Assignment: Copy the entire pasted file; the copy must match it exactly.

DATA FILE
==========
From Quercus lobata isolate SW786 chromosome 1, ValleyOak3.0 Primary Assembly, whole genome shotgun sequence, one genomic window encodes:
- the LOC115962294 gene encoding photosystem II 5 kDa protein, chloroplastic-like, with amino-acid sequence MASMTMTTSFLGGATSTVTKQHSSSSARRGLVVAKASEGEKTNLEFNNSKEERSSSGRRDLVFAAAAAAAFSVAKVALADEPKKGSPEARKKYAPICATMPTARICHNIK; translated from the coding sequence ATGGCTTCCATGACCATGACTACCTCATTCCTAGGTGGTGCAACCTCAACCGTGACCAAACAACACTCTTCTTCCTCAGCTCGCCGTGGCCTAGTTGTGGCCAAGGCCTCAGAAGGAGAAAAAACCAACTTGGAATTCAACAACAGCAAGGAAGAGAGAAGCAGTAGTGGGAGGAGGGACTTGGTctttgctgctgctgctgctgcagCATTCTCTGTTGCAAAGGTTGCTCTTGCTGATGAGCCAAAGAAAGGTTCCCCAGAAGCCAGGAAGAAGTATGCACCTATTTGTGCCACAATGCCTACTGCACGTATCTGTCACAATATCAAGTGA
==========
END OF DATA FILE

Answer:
From Quercus lobata isolate SW786 chromosome 1, ValleyOak3.0 Primary Assembly, whole genome shotgun sequence, one genomic window encodes:
- the LOC115962294 gene encoding photosystem II 5 kDa protein, chloroplastic-like, with amino-acid sequence MASMTMTTSFLGGATSTVTKQHSSSSARRGLVVAKASEGEKTNLEFNNSKEERSSSGRRDLVFAAAAAAAFSVAKVALADEPKKGSPEARKKYAPICATMPTARICHNIK; translated from the coding sequence ATGGCTTCCATGACCATGACTACCTCATTCCTAGGTGGTGCAACCTCAACCGTGACCAAACAACACTCTTCTTCCTCAGCTCGCCGTGGCCTAGTTGTGGCCAAGGCCTCAGAAGGAGAAAAAACCAACTTGGAATTCAACAACAGCAAGGAAGAGAGAAGCAGTAGTGGGAGGAGGGACTTGGTctttgctgctgctgctgctgcagCATTCTCTGTTGCAAAGGTTGCTCTTGCTGATGAGCCAAAGAAAGGTTCCCCAGAAGCCAGGAAGAAGTATGCACCTATTTGTGCCACAATGCCTACTGCACGTATCTGTCACAATATCAAGTGA